Installation, Part 1

Of course, in order to actually test the Arctic Cooling Accelero Hybrid, we must first install it. I had on hand a bone stock, reference NVIDIA GeForce GTX 680, a card which is in my opinion the perfect candidate. The GTX 680's stock cooler isn't bad, but it can get a little noisy if you start overclocking the card at all, and it's not as robust as the cooler on the venerable GTX 580. To be fair, that card had a much higher TDP than the GTX 680 does.

The first step was just getting the existing cooler off of the GTX 680, and NVIDIA doesn't make it easy. The 680's cooling comes in three pieces: the outer shroud, the heatsink, and the baseplate. The shroud is easy enough to remove, secured with a total of six Phillips head screws. Disconnecting the radial fan requires removing another internal Phillips head screw with a precision screwdriver, and then the heatsink comes off by removing four more Phillips head screws from the rear of the card. Of course, the baseplate itself isn't so kind: there are fourteen T6 Torx head screws on the rear of the card that must be removed, along with an additional three Phillips head screws attached to the I/O shield.

With the original cooling system removed, you'll need to clean the thermal paste off of the GPU die, and Arctic Cooling recommends using an eraser to gently remove any residue that may be on the RAM and VRM dies. After doing so you'll want to safely set aside the video card, as we now need to work on one of the two major parts of the Accelero Hybrid: the shroud. The plastic shroud has kind of a goofy shape and doesn't feel particularly sturdy, and I kind of wish Arctic Cooling had gone with a bit more staid and practical of a design. In the above photo, in the ring to the left of the 80mm fan are three circular rubber pads which have to be applied. These dampen vibration from the waterblock.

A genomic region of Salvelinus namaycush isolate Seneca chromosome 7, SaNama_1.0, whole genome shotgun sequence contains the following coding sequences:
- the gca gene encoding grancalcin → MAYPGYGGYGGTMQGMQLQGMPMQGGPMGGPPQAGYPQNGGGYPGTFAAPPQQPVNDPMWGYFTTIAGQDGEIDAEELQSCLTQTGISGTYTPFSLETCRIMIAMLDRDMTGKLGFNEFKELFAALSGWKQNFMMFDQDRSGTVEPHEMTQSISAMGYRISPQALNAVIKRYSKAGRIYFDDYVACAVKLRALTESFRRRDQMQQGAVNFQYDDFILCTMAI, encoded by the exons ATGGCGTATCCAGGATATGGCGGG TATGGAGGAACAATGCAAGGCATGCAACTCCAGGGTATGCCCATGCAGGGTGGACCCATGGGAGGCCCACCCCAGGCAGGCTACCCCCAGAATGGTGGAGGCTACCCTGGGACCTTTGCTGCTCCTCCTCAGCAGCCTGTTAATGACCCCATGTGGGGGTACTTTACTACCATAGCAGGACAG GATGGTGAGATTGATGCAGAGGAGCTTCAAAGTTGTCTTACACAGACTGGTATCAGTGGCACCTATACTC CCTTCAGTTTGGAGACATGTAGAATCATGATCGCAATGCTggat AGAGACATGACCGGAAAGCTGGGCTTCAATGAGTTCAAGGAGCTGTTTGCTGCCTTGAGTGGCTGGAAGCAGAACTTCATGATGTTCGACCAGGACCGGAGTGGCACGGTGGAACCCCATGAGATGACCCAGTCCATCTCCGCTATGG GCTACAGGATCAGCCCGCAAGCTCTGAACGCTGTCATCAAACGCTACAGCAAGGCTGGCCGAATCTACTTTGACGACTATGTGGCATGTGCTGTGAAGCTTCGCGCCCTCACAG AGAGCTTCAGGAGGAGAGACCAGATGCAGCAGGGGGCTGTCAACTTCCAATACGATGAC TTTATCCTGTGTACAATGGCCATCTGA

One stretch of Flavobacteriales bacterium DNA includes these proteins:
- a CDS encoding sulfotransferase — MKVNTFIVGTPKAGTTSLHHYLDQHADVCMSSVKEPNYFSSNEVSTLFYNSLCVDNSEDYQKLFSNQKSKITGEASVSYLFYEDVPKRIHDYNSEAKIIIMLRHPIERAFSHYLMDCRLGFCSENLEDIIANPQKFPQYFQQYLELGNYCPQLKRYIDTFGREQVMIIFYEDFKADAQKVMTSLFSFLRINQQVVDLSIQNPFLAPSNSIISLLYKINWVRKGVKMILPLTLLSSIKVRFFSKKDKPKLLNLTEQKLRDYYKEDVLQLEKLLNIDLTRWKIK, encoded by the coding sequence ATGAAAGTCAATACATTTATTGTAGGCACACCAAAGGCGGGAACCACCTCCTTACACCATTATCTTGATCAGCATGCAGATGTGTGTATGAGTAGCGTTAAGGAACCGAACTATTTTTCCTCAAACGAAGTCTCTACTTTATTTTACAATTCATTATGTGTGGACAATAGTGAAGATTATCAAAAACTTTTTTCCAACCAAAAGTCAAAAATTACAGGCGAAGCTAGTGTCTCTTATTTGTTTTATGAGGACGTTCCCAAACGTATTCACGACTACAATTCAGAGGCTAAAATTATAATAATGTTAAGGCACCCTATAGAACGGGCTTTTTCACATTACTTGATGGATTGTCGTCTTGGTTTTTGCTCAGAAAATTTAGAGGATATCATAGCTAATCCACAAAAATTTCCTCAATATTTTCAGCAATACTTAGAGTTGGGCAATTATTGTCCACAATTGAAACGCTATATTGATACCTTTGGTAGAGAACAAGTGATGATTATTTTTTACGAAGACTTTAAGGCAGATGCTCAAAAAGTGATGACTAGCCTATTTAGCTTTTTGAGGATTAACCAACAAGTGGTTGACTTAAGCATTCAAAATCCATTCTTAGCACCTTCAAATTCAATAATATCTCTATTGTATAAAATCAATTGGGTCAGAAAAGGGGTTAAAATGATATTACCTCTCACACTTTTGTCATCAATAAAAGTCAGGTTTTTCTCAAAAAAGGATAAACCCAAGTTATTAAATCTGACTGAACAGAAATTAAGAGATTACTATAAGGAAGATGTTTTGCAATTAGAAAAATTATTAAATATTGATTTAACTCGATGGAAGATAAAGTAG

And above is the waterblock installed into the shroud. This is an involved process, unfortunately. The easy part is getting the waterblock into the shroud and wrapping the tubing around the plastic wedges inside. There are three channels for the tubes to go through; the orientation in the image is for the GTX 680, while other cards would shift both tubes down a channel. The waterblock is screwed into place, and then the tubes are held in place by metal washers mounted into the shroud.

The four clear spacers covering the mounting points of the waterblock have to have adhesive applied to their backs, and they're all roughly the size of a Grape Nut. This requires a ridiculous amount of precision, and I hope your hands are steadier than mine. Arctic Cooling could've done us all a huge solid by including these spacers pre-adhered like the rubber pads used to cushion the waterblock instead of making us remove tiny circles of double-sided adhesive. You also have to refer to their included table to see which spacers to use, as certain cards require 1.5mm spacers (like the GTX 680) while others require 4mm spacers. From there, you'll have to connect the power plug off of the waterblock to a header inside the shroud located just above the block.

Introducing the Arctic Cooling Accelero Hybrid Installation, Part 2
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  • boyang1724 - Saturday, December 29, 2012 - link

    This is quite pathetic actually. Just get an Antec 620/ Corsair H60 cooler and a bracket from dwood for any high end gpu. Also comes with a fan mount, and only costs around $70-80 total. Brought my GTX 670 down from 80C+ max to 55C, and idle from 38C to 25C. It's a much better deal than this thing. Reply
  • SodaAnt - Saturday, December 29, 2012 - link

    I'll second this. You get just as much performance for only around $60 (in my case). Plus it actually seems easier to install than this thing. Reply